Health

Iowa declined in prescription opioid use last year: Study

2017 count shows increase in opioid deaths, says state public health department

FILE PHOTO: Bottles of prescription painkiller OxyContin, 40mg pills, made by Purdue Pharma L.D. sit on a shelf at a local pharmacy, in Provo, Utah, U.S., April 25, 2017. REUTERS/George Frey/File Photo
FILE PHOTO: Bottles of prescription painkiller OxyContin, 40mg pills, made by Purdue Pharma L.D. sit on a shelf at a local pharmacy, in Provo, Utah, U.S., April 25, 2017. REUTERS/George Frey/File Photo

As the nationwide effort to stem the flow of prescription opioids continues, Iowa remains ahead of the curve, according to a new study.

The insurance organization Blue Cross Blue Shield Association released a report earlier this month examining opioid use disorder diagnoses, prescription rates and use patterns among its commercially insured Blue Cross Blue Shield members.

The report did not include those who were diagnosed with cancer or were undergoing palliative or hospice care.

Max Freund / The Gazette

According to the report, nearly 242,000 members nationwide were diagnosed with opioid use disorder in 2017, about 5.9 members per 1,000.

“Surprisingly, 68 percent of those with opioid use disorder in 2017 had no diagnosed pain condition within that year,” the report stated

Iowa, on the other hand, saw three in 1,000 of its members diagnosed with the disorder this past year, giving it the fourth-lowest rate nationwide, according to Des Moines-based Wellmark Blue Cross and Blue Shield, the state’s dominant insurer.

“While we are encouraged by the findings in this report, we can’t lose sight that opioid addiction still is an issue in the state,” said Matt Hosford, Wellmark vice president and chief pharmacy officer, in a news release Thursday.

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The report, released Thursday, comes as opioid overdose deaths and other related fatalities continue to rise statewide.

The Iowa Department of Public Health has finalized the total opioid overdose deaths and opioid-related deaths from 2017, both of which increased from 2016.

Opioid overdose deaths reached 103 in 2017, up from 86 in 2016. Opioid related deaths — a rate that is inclusive of overdose deaths — increased to 206 this past year, compared to 180 from 2016.

In 2005, Iowa saw 28 overdose deaths and 59 opioid related deaths.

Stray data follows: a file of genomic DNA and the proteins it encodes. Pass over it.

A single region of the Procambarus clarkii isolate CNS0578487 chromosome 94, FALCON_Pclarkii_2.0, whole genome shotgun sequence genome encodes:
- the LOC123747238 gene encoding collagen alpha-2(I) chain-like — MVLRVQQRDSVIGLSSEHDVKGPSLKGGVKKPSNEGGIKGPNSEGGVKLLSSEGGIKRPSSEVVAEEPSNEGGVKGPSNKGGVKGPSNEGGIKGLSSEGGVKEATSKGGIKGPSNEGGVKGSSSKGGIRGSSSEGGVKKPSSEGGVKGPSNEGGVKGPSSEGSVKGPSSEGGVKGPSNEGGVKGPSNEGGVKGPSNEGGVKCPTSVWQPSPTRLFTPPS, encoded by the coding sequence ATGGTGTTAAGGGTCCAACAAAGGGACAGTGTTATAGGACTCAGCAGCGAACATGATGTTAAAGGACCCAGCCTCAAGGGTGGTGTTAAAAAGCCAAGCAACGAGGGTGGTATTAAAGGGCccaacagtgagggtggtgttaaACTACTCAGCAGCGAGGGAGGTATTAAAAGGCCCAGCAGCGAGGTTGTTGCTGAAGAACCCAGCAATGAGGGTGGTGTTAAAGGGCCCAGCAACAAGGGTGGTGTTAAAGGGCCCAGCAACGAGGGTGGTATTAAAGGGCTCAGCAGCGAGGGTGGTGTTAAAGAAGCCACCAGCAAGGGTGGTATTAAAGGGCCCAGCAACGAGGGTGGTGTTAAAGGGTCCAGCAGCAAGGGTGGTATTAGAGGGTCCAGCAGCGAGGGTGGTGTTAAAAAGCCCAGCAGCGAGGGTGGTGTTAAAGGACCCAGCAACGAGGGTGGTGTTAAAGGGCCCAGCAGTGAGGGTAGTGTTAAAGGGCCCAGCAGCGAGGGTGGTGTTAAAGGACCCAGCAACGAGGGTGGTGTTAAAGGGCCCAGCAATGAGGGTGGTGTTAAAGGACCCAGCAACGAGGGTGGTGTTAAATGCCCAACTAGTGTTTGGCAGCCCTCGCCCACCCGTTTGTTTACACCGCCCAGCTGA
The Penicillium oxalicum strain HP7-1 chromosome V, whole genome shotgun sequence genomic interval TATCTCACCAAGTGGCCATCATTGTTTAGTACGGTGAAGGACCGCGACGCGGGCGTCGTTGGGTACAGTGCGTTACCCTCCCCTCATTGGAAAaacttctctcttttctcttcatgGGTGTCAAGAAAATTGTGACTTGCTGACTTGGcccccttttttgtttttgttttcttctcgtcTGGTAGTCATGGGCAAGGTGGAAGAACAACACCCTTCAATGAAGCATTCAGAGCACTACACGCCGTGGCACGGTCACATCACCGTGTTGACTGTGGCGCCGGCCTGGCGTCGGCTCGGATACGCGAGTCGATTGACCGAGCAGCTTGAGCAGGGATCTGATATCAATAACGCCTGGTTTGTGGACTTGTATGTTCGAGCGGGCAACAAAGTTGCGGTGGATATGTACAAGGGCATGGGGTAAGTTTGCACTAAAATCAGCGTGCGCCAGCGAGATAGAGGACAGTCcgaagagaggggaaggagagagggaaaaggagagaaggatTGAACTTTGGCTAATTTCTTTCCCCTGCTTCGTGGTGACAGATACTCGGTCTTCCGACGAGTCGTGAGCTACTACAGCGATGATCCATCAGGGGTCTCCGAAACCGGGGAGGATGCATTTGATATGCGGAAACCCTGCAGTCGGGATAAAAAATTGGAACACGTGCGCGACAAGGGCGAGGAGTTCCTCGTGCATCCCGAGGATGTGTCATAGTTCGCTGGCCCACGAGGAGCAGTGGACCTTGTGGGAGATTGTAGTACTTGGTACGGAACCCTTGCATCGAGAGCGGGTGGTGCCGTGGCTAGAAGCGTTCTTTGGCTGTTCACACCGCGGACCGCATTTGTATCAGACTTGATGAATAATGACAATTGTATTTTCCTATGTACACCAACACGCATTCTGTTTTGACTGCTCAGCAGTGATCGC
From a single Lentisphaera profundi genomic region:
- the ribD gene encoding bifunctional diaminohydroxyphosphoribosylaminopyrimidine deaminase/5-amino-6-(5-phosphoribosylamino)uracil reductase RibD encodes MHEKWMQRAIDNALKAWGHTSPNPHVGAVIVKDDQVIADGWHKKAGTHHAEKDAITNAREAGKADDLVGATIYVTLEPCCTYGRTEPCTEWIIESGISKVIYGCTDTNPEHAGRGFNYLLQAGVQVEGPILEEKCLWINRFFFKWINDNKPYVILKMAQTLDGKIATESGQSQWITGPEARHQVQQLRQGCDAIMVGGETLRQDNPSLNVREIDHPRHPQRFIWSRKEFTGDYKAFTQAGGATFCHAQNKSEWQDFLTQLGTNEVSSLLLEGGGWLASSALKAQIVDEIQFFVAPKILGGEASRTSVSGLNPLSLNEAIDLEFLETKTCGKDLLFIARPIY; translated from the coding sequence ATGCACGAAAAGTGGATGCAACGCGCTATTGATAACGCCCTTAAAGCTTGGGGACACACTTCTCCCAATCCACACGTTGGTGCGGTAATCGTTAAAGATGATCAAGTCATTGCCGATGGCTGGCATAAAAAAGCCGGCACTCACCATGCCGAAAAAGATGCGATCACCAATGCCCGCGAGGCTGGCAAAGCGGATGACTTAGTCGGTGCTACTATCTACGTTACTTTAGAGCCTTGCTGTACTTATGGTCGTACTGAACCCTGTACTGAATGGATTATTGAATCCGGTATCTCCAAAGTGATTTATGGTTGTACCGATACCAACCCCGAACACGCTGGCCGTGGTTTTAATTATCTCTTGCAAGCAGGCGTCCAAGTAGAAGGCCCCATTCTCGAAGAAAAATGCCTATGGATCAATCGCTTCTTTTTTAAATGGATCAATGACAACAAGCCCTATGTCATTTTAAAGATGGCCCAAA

Max Freund / The Gazette

The latest Department of Public Health report did not include a measurement on medicated-assisted treatment for those with opioid use disorder. But last year’s study found the 65 percent increase in treatments did not match the 493 percent rate of increase in opioid use disorder diagnoses from 2010 through 2016.

“Identifying evidence-based treatment for these members is a priority,” the 2017 report states.

LIMITING PRESCRIPTIONS

In guidelines released by the federal Centers for Disease Control and Prevention, federal public health officials recommend physicians limit which patients can receive opioids to reduce the amount of painkillers available.

Wellmark stated there was a 30 percent decline in the number of opioid prescriptions given per 1,000 members in Iowa between 2013 and 2017.

The country saw a 29 percent decline overall, from 558 prescriptions per 1,000 members in 2013 to 394 per 1,000 members in 2017.

According to the report, the largest drop was seen in the past two years.

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The dose and duration of these prescriptions also has decreased in the past year, the report states.

The CDC recommends a first prescription be less than 50 morphine milligram equivalents per dose and to last no longer than seven days.

According to the report, two-thirds of members’ first opioid prescriptions met this criteria.

About two percent of members received a dose greater than 50 morphine milligram equivalents for a period of time longer than eight days.

The study can be read at bcbs.com/the-health-of-america/reports/the-opioid-epidemic-america-update.

l Comments: (319) 368-8536; michaela.ramm@thegazette.com

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